- Sanskrit (Original): Vīrabhadrāsana II
- Etymology: Warrior (vīra), friend (bhadra), pose (āsana)
- Fun Fact about the pose: The warrior series belong to the more iconic yoga poses and are named after a mystical warrior. Scroll down to find out more!
- Asana Type: Hip-opening, Standing
- Main length muscle groups: Chest: Pectoralis major and minor; spine: spinal extensors; forearms: pronator quadratus and teres; back leg: gracilis, peroneals
- Main strength muscle groups: Glutes, piriformis, quadriceps, hamstrings, muscles of the feet
- Vinyasa Breath: Inhale and exhale possible
How to Cue the Pose: Step By Step
- 1 For Warrior II Pose separate your feet into a really wide stance. The toes of your front leg are facing towards the short end of your mat, while your back foot is nearly parallel to the short end of the mat with the toes turned slightly in. If you were to draw a line from the front heel, it should meet the middle of your inner back foot.
- 2 Have your frontal hip bones, your belly and face showing in the same direction towards the long end of your mat.
- 3 From here, bend your front knee towards the middle of your front toes. Go as deep as possible without exceeding more than ninety degrees in the front knee (i.e. angle between thigh and lower leg).
- 4 Push the outer edge of the back foot into the ground and engage the leg by pulling the knee cap up.
- 5 Straighten your torso and extend your arms out to the side with the palms facing down.
- 6 Inhale to lift your ribcage, top of the shoulders, armpits and arms up to expand your lungs more fully. Exhale to stretch the arms further away from you.
- 6 Keep your gaze centered, with your face aligned to your sternum. Alternatively, turn the head and look over the middle finger of your front hand.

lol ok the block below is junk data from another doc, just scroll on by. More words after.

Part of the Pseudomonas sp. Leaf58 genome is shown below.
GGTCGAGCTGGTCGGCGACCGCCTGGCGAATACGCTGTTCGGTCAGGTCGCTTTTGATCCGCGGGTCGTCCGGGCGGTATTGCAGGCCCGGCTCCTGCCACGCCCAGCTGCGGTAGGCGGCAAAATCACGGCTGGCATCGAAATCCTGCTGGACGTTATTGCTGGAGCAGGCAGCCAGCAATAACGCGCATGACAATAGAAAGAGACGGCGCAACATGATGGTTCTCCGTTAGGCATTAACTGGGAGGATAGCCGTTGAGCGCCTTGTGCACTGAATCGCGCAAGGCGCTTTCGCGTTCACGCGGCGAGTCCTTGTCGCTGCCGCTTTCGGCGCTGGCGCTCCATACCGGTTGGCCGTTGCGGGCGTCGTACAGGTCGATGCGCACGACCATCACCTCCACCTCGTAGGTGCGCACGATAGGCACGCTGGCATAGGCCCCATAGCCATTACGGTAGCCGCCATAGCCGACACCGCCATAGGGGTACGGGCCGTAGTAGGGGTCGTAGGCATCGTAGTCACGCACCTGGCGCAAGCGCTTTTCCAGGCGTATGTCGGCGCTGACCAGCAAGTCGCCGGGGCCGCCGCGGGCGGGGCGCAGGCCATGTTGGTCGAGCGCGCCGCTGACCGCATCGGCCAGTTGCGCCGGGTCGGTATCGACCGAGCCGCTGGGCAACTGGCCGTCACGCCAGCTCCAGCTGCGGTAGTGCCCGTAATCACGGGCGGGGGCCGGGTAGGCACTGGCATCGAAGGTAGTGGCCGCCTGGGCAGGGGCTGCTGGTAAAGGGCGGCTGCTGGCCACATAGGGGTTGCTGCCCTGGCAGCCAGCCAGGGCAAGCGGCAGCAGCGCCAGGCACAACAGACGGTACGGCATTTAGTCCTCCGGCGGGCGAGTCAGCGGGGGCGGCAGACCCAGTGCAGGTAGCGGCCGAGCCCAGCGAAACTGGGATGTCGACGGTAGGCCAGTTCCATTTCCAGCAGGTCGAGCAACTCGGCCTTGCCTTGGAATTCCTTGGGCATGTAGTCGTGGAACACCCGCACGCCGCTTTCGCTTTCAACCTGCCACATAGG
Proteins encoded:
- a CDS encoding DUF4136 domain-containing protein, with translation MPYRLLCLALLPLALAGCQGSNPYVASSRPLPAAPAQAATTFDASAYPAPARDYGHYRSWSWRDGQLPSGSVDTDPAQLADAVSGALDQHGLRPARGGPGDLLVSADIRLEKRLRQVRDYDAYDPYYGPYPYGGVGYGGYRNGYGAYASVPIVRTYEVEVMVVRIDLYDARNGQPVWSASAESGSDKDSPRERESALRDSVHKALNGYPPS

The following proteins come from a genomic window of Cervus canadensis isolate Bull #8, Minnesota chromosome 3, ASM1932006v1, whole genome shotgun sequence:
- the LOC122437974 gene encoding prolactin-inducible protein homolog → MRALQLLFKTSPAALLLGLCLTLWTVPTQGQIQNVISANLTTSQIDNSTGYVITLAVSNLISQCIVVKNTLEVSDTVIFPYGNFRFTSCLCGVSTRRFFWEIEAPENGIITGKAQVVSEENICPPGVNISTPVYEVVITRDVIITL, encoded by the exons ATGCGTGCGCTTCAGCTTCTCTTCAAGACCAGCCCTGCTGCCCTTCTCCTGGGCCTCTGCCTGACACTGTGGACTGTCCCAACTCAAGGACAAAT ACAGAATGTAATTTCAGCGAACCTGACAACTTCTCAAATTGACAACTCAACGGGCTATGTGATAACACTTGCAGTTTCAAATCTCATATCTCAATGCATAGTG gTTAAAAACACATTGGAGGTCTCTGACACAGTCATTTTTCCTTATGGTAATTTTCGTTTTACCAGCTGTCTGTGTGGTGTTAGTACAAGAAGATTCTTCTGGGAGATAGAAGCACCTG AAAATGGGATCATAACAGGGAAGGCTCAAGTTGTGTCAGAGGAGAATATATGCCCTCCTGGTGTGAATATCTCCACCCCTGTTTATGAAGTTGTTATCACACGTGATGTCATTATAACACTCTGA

- 7 Exhale to release the pose.
Working The Details: Alignment In The Pose
- Maintain the alignment of the front knee: Bring your awareness to the alignment of the front knee. For many, the knee tends to collapse inwards. Push your knee more outwards to balance this. External rotation of the thigh bone will also support this action. Draw your knee more inwards if the opposite is your problem.
- Keep the torso centered: A common observation is that the upper body tends to follow the front arm. Keep your torso upright and centered around your midline. You can even self-adjust yourself by pulling the pelvic half of the front leg away from the thigh, so that you can create more space in the hip crease and prevent the torso from leaning on to the thigh.
- Lift the rear inner leg line: Draw the inner ankle and leg line of the back leg outward to prevent the leg from collapsing. This action also brings more support to your back knee.
- Watch your back (arm): Another common observation is that the back arm tends to fall down and is not in line with the front arm. Once in a while take a close look at the alignment of the back arm and bring it back in line with your shoulder, if needed.
- Engage in the dance: The deeper bending of the front leg and the extension of the back leg is like a tiny dance. Work on recalibrating these two actions as if there was no end to the pose.